...to help all of Delaware's credit unions exist, compete, and prosper Summer 2009
Managing Through Tough Times
Issues and Considerations for Small Credit Unions
Navigating today’s treacherous waters can be difficult.
These developments can cause significant financial
and operational issues for many credit unions. And
those issues loom especially large for many small
What is the best course of action for boards and management in these trying financial times? CUNA’s Small Credit Union Committee offers the following suggestions. First and foremost committee members agree there is no silver bullet; no correct answer. Responses will be as varied as small credit union operations. But there are common themes:• Provide context. Ensure directors know how other credit unions are faring in these tough economic times. Knowing that other small credit unions face earnings challenges (and knowing the magnitude of those challenges) will help directors make more informed decisions, and it will reduce the likelihood of overreaction.
Most small credit unions now have strong balance sheets and near-record-high capital levels. The appropriate course of action for most, therefore, is to take a long view. This means letting the capital cushion do its work and temporarily letting net income fall as a result of the loan losses. It is imperative to avoid doing unnecessary harm to the credit union and its members that would result from trying to maintain net income in the current environment.
There are often opportunities for well-positioned market participants in times of financial dislocation. Small credit unions, like their larger counterparts, should seek ways to show both members and non-members the unique and substantial benefits of their cooperative structure.
Prepared by CUNA’s Small Credit Union Committee [More ideas are below.]
CUNA Publishes Small CU Staff Salary Survey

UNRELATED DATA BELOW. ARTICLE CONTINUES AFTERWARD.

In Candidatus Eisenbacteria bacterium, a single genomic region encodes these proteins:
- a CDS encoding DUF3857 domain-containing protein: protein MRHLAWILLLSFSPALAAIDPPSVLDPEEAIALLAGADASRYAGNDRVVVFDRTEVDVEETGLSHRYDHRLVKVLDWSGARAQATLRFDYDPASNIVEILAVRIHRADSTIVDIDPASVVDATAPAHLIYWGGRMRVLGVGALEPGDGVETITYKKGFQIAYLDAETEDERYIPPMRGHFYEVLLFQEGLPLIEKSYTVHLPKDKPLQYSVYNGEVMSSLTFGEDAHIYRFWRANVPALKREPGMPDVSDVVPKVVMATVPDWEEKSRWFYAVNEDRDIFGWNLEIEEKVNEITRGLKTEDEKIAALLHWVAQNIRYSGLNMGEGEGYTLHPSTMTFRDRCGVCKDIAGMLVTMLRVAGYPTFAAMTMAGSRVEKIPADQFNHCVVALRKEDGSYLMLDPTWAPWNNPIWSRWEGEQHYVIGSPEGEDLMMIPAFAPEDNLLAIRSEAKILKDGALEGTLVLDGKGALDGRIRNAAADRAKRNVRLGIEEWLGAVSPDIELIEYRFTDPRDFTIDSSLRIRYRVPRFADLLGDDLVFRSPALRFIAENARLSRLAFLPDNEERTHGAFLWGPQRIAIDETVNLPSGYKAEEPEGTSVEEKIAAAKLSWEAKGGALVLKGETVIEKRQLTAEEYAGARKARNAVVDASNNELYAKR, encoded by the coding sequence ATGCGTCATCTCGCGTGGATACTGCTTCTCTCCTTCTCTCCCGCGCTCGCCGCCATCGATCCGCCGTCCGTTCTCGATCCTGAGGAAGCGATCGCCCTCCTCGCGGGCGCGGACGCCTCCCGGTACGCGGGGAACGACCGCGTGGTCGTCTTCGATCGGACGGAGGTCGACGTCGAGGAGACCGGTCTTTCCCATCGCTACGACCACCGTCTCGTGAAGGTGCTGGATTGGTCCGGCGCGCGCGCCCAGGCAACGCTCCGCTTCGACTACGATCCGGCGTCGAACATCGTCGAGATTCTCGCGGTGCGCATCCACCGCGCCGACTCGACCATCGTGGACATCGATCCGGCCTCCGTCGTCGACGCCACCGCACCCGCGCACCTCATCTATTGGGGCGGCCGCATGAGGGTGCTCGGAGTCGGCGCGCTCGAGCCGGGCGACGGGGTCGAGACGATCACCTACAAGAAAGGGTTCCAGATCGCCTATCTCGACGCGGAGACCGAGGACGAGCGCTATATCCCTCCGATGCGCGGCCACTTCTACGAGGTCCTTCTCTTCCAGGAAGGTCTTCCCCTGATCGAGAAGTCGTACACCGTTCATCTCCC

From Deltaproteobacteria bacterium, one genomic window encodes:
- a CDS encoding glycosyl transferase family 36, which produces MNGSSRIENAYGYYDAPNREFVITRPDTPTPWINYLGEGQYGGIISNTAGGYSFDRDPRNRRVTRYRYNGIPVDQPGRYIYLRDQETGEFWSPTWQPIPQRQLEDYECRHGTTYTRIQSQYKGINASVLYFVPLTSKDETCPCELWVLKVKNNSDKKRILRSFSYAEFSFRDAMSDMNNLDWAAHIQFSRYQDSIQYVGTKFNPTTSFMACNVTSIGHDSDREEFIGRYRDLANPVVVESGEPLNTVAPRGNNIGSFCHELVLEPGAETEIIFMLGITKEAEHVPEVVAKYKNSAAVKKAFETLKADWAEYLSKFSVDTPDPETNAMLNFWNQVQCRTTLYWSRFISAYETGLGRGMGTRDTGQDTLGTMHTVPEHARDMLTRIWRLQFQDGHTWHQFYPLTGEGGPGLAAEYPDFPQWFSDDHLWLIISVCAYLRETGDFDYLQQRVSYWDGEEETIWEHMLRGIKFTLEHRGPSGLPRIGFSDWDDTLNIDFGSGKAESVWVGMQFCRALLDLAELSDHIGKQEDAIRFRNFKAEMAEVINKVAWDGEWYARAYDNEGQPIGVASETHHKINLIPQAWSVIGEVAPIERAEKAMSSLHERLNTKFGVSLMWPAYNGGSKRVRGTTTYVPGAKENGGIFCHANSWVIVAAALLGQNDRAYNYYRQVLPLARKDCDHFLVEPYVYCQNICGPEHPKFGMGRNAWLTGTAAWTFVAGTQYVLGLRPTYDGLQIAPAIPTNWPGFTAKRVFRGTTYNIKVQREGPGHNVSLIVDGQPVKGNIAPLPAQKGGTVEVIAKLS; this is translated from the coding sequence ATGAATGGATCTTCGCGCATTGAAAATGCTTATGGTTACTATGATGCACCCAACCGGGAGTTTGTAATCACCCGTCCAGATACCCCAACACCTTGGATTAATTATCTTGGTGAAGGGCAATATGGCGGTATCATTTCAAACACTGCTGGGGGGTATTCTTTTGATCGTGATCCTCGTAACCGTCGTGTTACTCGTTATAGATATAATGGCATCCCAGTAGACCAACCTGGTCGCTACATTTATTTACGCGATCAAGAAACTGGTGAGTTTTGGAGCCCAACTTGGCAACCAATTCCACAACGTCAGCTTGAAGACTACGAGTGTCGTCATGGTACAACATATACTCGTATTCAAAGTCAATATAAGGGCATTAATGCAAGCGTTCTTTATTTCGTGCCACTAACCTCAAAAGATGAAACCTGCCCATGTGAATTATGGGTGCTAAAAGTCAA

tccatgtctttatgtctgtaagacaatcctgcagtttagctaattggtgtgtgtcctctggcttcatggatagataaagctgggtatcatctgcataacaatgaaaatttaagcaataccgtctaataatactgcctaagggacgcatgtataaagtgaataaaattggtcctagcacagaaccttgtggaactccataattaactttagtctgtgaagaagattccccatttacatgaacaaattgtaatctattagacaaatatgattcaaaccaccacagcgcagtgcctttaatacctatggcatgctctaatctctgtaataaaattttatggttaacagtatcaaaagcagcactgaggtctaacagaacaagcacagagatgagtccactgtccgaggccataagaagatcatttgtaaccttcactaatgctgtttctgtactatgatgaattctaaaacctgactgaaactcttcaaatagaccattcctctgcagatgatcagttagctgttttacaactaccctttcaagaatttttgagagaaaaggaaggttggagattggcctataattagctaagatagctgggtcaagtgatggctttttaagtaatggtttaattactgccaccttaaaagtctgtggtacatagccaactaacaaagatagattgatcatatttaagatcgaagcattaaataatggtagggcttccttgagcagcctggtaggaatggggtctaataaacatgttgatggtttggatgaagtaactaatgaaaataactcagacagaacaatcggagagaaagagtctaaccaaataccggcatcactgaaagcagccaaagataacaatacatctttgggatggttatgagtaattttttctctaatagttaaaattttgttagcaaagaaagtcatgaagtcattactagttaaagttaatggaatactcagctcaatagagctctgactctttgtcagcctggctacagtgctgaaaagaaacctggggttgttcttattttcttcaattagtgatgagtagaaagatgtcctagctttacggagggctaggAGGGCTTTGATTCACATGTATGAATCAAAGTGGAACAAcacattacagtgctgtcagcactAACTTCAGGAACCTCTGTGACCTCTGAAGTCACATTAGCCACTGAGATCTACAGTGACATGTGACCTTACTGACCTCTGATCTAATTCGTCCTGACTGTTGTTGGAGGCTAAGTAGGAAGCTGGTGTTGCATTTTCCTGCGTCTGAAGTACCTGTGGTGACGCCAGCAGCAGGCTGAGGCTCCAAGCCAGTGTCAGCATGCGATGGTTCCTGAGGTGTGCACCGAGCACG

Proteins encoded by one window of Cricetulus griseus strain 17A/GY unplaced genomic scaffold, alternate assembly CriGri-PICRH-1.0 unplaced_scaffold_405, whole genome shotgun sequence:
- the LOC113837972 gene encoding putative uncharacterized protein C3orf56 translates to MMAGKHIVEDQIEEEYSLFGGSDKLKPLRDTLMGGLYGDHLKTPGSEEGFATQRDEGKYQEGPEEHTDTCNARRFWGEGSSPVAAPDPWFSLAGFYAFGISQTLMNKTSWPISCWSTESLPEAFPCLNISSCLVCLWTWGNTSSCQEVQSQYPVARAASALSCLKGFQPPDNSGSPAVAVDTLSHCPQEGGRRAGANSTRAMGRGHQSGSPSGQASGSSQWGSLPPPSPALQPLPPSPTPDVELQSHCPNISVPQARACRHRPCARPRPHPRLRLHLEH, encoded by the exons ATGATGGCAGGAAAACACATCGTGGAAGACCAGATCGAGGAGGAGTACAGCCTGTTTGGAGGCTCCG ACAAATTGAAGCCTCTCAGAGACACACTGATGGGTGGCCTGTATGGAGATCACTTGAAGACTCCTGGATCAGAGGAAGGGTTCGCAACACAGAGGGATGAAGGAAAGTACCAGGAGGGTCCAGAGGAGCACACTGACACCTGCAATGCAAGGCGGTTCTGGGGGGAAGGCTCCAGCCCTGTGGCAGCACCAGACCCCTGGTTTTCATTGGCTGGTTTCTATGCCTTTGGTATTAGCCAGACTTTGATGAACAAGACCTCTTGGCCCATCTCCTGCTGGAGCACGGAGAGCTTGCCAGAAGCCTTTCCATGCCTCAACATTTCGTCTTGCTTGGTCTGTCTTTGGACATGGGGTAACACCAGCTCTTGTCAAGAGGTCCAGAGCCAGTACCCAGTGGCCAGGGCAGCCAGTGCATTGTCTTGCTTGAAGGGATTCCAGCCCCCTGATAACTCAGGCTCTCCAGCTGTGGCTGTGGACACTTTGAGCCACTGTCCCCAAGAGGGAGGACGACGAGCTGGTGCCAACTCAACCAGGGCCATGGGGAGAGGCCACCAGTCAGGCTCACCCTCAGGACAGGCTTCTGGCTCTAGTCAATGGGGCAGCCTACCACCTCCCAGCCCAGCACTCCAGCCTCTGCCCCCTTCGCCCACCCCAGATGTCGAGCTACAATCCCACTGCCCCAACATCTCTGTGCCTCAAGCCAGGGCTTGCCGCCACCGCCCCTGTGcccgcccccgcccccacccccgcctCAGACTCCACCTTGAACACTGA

When it comes to replacing a credit union CEO, small credit unions are more likely than credit unions overall to give internal applicants first preference, according to a CUNA salary survey.
According to the 2008-2009 Small Credit Union Staff Salary Survey, published by CUNA’s Center for Research and Advice, 48% of credit unions with $1 million to $35 million in assets give internal applicants first preference. An additional 40% of small credit unions post the job externally and internally at the same time, while only 9% give external applicants first preference. Credit unions overall are evenly split between giving internal applicants first preference and posting the job externally and internally at the same time.
In addition to base salaries and ranges, the report details the average incentives, bonuses, total cash compensation, and job descriptions for the 24 full-time positions most commonly found in small credit unions, along with hourly wage and variable pay data for eight part-time positions.
CUNA's 2008-2009 Small Credit Union Staff Salary Survey sells to credit unions for $89. For more information or to order a PDF file of the report online, visit CUNA’s website: http://buy.cuna.org/detail.php?sku=28107P.
The Board’s Role in Credit Union Mergers Is the Focus of Recent Filene Study
Board members discharge a number of essential duties at credit unions. None is more important than the role they take in the increasingly common credit union-to-credit union merger.
In the past two years, the following Delaware credit unions have merged: Delaware Department of Labor into Del-One; Delaware V.A. into DEXSTA FCU; Delpart into American Spirit FCU; Diamond State into Sussex County FCU; and Southern Delaware Postal Employees into Sussex County FCU.